Yeah, sorry about that. Not feeling too clever this evening. My body is acting weird. It might have been all the pudding and soup I’ve been eating, but I have no idea what is happening.
I haven’t been able to concentrate on my WiP tonight, mostly because of that, so focused on finishing one of my favorite books for the second time this week, to try to grasp how a “real” romance GREAT handles tension, sexual and otherwise, how she gets two people who rub each other the wrong way, to finally rub each other the RIGHT way(sorry again).
This book is Vows by LaVyrle Spencer. This is one of my FAVORITE all-time books out of ANY genre, one that I will be including on my countdown, should I ever actually locate my list.
It’s the story of a man who comes to town(in the late 1800s) to set up his life, having just left behind a woman who broke an engagement to marry an older, wealthier man. His heart is broken, his soul is in mild need of repair. So he’s starting over in this new town, and among the first few people he meets is the daughter of his soon-to-be business rival(who actually welcomes him with open arms). He actually mistakes the daughter for a young boy, as she is dressed in pants while working in a barn. He calls her “young fellow,” and sets her off.
She dislikes him immediately for mistaking her for a boy, and also on behalf of her father, whose business she fears might be in trouble because of him. Her best friend and soon to be fiance both welcome him into the community, while Emily(MFC)continues to dislike the newcomer, Tom.
They shoot sparks off one another, boy do they. At first, it’s because Emily feels she can’t stand Tom, but soon we realize that it’s their chemistry popping up between them.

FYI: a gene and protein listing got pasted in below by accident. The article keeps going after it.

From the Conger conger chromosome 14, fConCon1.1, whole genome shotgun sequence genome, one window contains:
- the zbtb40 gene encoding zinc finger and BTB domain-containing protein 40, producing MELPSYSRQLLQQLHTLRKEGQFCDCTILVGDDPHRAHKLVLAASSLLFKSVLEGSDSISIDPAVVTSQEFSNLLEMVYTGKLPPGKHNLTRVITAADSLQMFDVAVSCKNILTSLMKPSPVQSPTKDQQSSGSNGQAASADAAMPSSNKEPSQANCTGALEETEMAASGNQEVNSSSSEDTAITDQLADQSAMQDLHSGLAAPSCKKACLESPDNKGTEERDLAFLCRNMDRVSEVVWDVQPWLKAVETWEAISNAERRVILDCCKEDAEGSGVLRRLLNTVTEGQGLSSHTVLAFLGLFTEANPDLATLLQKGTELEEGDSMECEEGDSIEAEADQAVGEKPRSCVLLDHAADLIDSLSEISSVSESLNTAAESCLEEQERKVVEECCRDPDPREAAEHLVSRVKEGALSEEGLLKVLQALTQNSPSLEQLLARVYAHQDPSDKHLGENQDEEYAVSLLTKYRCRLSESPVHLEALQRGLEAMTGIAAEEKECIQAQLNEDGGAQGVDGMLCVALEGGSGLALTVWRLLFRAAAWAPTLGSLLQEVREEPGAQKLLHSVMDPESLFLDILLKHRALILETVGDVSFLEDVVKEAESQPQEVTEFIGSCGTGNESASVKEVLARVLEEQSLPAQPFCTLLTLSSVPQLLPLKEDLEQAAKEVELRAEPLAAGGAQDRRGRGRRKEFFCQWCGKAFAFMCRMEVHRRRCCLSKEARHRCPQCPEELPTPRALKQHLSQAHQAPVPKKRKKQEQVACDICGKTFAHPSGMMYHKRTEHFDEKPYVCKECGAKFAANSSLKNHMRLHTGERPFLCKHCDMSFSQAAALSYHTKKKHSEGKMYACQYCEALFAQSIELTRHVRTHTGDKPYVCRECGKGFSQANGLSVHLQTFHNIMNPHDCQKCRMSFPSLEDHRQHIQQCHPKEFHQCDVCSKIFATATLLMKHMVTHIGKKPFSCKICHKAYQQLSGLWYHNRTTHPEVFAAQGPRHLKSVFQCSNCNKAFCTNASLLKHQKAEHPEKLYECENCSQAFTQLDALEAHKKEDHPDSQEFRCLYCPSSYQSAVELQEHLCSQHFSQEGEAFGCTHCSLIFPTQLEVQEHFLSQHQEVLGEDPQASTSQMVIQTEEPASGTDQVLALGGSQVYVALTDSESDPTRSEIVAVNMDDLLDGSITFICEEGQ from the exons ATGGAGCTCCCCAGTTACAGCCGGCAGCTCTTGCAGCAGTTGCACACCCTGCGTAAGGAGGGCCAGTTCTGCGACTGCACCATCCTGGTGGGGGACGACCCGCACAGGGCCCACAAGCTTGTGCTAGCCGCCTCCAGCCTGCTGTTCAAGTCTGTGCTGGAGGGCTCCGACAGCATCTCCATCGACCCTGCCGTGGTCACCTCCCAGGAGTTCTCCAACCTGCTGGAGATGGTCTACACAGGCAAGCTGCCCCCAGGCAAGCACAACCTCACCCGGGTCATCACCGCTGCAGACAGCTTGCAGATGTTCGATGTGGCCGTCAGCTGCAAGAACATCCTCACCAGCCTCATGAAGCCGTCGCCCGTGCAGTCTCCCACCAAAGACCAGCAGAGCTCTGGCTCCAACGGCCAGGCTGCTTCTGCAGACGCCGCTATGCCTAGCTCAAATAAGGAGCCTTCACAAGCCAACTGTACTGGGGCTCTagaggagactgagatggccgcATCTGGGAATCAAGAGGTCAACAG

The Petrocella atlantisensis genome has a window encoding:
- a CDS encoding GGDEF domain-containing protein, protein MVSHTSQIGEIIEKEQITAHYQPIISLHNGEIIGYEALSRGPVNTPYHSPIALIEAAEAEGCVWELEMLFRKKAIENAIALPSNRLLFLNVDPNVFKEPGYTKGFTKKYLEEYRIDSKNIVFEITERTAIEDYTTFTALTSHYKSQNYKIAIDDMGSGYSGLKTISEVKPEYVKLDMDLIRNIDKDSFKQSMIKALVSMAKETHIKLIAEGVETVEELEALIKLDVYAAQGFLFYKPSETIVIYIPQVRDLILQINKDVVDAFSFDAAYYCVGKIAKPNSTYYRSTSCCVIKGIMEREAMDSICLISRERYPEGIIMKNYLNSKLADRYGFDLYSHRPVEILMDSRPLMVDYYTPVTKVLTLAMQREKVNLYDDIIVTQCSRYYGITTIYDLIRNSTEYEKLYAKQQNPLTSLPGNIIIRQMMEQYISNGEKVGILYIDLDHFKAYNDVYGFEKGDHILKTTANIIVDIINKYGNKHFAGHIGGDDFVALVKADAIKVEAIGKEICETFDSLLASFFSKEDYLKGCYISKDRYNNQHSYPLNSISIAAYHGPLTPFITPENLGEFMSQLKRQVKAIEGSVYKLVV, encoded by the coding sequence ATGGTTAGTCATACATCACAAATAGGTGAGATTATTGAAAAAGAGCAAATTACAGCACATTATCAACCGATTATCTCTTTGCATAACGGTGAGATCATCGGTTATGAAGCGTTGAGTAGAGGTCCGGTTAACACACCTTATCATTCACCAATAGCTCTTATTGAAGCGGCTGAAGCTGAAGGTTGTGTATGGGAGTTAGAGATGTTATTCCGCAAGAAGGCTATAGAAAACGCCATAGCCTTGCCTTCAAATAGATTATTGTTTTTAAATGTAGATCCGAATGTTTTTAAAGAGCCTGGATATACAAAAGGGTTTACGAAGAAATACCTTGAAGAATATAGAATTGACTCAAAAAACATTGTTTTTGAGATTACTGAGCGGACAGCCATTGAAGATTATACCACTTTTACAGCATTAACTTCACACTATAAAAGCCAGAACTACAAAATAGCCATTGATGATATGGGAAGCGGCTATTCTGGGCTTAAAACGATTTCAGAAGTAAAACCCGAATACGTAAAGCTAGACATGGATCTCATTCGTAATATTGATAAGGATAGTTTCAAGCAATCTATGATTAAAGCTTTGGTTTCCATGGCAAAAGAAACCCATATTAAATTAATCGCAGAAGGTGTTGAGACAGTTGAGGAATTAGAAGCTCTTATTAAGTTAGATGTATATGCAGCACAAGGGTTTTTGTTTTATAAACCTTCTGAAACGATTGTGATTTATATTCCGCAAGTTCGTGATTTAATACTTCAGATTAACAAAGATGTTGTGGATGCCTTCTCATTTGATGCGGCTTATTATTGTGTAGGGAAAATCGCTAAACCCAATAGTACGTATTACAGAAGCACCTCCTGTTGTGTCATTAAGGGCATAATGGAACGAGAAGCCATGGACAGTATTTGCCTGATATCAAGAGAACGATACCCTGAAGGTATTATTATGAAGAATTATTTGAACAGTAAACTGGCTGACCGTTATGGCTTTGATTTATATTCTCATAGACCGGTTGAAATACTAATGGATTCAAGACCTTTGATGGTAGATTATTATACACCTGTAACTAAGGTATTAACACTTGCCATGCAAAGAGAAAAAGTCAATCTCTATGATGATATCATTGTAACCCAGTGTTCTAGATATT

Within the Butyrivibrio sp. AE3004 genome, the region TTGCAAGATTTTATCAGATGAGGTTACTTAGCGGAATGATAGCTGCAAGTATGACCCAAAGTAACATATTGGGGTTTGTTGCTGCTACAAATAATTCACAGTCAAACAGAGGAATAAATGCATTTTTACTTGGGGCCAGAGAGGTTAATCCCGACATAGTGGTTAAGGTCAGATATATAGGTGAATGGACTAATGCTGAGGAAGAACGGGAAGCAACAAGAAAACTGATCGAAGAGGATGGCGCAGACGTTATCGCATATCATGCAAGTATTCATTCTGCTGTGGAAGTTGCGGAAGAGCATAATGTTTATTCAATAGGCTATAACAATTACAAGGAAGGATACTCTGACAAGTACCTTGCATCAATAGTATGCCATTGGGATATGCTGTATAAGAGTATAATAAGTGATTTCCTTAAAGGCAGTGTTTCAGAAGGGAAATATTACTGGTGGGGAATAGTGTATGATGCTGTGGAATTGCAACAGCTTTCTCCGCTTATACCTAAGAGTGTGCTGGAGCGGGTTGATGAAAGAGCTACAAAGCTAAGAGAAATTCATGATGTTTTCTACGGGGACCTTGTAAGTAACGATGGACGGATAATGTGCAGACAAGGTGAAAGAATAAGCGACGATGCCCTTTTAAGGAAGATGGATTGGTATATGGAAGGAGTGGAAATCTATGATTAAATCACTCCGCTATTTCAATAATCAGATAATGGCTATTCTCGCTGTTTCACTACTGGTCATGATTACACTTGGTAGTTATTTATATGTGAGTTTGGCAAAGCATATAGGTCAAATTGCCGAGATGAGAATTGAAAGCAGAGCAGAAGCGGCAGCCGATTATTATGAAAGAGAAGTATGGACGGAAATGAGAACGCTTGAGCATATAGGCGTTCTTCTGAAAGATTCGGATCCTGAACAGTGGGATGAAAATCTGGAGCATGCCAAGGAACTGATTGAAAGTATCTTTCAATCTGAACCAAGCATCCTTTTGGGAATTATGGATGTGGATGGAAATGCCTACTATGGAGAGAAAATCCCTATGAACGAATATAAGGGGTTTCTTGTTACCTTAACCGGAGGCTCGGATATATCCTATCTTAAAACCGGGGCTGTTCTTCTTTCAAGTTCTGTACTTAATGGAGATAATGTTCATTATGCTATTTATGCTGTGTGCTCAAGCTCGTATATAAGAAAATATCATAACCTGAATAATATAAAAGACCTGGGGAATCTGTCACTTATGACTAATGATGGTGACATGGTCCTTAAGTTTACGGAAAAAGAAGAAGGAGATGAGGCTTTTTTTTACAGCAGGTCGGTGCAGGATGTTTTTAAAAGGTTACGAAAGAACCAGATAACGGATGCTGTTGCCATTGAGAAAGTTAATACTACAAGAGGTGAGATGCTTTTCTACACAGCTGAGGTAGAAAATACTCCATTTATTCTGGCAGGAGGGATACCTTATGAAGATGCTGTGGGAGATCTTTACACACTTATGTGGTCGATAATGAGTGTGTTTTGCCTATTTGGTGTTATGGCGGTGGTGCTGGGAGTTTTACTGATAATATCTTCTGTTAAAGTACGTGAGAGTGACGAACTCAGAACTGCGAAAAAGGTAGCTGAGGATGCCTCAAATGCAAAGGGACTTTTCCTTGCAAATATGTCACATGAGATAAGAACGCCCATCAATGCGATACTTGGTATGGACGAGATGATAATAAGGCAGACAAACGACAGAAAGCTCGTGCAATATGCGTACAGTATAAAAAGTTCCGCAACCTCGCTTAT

LaVyrle Spencer is RIDICULOUS at how well she describes how they feel and act and react to one another, and how they deal with the tension between them, and then, once they figure out what is happening, what happens with their best friends, who they feel they are pretty much betraying.
I am no LaVyrle Spencer. There is only one.
I’m fabulous at dialogue–that’s not arrogance, that is just what I’ve been told. I come from a theatre background, as a Stage Manager and a playwright, so the dialogue comes pretty easy for me. The description the surrounds the dialogue is incredibly difficult for me. Probably because I am not fully aware of my own surroundings.
If I were to describe my home, I would say it was cluttered and messy and chaotic. Those who are exceptional at describing the setting, etc, would be able to use all of their senses and describe what this place smells like, the fabrics covering the loveseat and table, what they hear when it’s dead silent around here. That stuff doesn’t FLOW for me. I have to CONCENTRATE really hard on that stuff, so I tend to leave all of that for last, after I’ve gotten all of the words I need to have on the page.
Ugh. I think I’m going to go put in a movie that might help, grab a notebook, and go lie in bed, and finish Chapter Four so that I can figure out what needs to happen in Chapter Five.